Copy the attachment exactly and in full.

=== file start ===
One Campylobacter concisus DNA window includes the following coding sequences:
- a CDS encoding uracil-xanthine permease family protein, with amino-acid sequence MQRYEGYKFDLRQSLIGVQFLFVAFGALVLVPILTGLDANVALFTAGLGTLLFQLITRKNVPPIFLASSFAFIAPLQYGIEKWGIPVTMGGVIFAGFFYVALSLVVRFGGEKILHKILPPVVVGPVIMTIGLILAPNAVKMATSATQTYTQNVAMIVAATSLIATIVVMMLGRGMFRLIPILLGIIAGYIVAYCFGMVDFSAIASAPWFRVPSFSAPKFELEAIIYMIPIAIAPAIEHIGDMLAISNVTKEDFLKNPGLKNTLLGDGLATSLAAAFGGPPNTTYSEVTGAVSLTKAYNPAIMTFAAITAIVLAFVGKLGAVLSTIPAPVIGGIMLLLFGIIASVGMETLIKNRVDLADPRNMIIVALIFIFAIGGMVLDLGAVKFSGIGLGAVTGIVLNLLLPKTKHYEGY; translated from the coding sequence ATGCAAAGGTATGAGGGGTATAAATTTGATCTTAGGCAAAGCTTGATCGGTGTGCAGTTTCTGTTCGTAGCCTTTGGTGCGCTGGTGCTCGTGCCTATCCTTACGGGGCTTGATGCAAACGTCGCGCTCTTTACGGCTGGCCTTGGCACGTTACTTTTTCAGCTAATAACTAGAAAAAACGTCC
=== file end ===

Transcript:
One Campylobacter concisus DNA window includes the following coding sequences:
- a CDS encoding uracil-xanthine permease family protein, with amino-acid sequence MQRYEGYKFDLRQSLIGVQFLFVAFGALVLVPILTGLDANVALFTAGLGTLLFQLITRKNVPPIFLASSFAFIAPLQYGIEKWGIPVTMGGVIFAGFFYVALSLVVRFGGEKILHKILPPVVVGPVIMTIGLILAPNAVKMATSATQTYTQNVAMIVAATSLIATIVVMMLGRGMFRLIPILLGIIAGYIVAYCFGMVDFSAIASAPWFRVPSFSAPKFELEAIIYMIPIAIAPAIEHIGDMLAISNVTKEDFLKNPGLKNTLLGDGLATSLAAAFGGPPNTTYSEVTGAVSLTKAYNPAIMTFAAITAIVLAFVGKLGAVLSTIPAPVIGGIMLLLFGIIASVGMETLIKNRVDLADPRNMIIVALIFIFAIGGMVLDLGAVKFSGIGLGAVTGIVLNLLLPKTKHYEGY; translated from the coding sequence ATGCAAAGGTATGAGGGGTATAAATTTGATCTTAGGCAAAGCTTGATCGGTGTGCAGTTTCTGTTCGTAGCCTTTGGTGCGCTGGTGCTCGTGCCTATCCTTACGGGGCTTGATGCAAACGTCGCGCTCTTTACGGCTGGCCTTGGCACGTTACTTTTTCAGCTAATAACTAGAAAAAACGTCC